As I see your current issue (#738, cover date Nov. 7, 2008) features The White Album, I thought you might be interested in this copy I have (pictured above). It’s signed by Charles Manson and four other main “family” members. This, of course, is the album that Manson heard his “messages” on, songs like “Helter Skelter,” “Piggies” and “Why Don’t We Do It In The Road?” were supposedly the motivation for his antics. The LP is for sale on my Web site, www.popculturesignatures.com. The signatures were gotten by a (as far as I know former) family member, at the institutions where they’re each housed in California.
It seems to me, asking if The White Album is “fab or filler” 40 years after its release is a bit unfair.
It also seems that the people who give The Beatles and the music of the ’60s such a hard time either didn’t live through that period or were too young to know what was going on. If compared to the music that came out at that same time, it seems it’d be an easier question to answer. At that time (and being 17 at the time of it’s release) The White Album, like Sgt. Pepper, was way ahead of time.
The Beatles and Dylan set the agenda for “pop” music in the ’60s. They’d do something and everyone else followed — not the other way around. I’m listening to The White Album as I write this, and, with very few exceptions, can’t see where that album really even dates itself that much — especially compared to other albums from 1968. Most of the songs on the album could easily be hits today by today’s artists.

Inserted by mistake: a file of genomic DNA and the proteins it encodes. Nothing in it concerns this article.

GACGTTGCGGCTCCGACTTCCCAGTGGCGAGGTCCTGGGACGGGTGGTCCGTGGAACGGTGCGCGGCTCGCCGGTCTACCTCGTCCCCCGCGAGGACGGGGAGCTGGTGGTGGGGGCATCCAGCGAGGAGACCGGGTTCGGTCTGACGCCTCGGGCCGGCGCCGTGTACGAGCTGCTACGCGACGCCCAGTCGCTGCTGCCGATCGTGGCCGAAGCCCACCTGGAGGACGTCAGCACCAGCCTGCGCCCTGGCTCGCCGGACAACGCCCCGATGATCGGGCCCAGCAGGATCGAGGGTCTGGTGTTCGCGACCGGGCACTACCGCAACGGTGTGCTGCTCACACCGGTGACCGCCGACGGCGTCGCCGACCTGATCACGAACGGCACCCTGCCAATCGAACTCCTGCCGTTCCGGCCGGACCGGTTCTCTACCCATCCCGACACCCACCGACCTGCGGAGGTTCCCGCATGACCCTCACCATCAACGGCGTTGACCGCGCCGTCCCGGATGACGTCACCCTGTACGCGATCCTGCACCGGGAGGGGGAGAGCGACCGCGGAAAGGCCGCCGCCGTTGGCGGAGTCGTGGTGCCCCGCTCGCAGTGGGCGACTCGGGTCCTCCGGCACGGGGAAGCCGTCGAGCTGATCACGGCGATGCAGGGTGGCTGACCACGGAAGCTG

I have to admit that I’ve been a Beatles fan since the ’60s, and, now, near the age of 60, I’m still a fan. There hasn’t been a group that’s even come close to setting the music trends that The Beatles set. Not only the music, but the fashions and the culture of the time were affected by The Beatles. If their new album cover had them wearing a mustache, everyone started wearing a mustache. Not to say that everything The Beatles did I liked, but, in general, their albums were not the kind of albums you got up and moved the needle to the next cut very often. When you consider that The Beatles wrote and recorded 13 albums in about six years, they were and have remained the most prolific group in not just rock history but music history in general. From Rubber Soul to the last album, each one was different. Each album set the bar a little higher than the last.
The “fab or filler” question could be asked of almost any album by any group. Pretty easy question to answer when you look at today’s artists like Coldplay, for example. No matter how much of their press they read and believe, Coldplay will never be The Beatles or have the impact. The Beatles and Dylan will never happen again. I keep waiting for Capitol to re-release the rest of the Beatles catalog like they did the first eight American pressings. The mono mix of The White Album was very different from the stereo version. I’d love to have a clean mono copy. (Has there been any word on if and when Capitol will release the rest of the catalog?)
So for the short answer on fab or filler, I think The White Album falls in the fab category more than the fill side — with the exception of “Revolution #9.”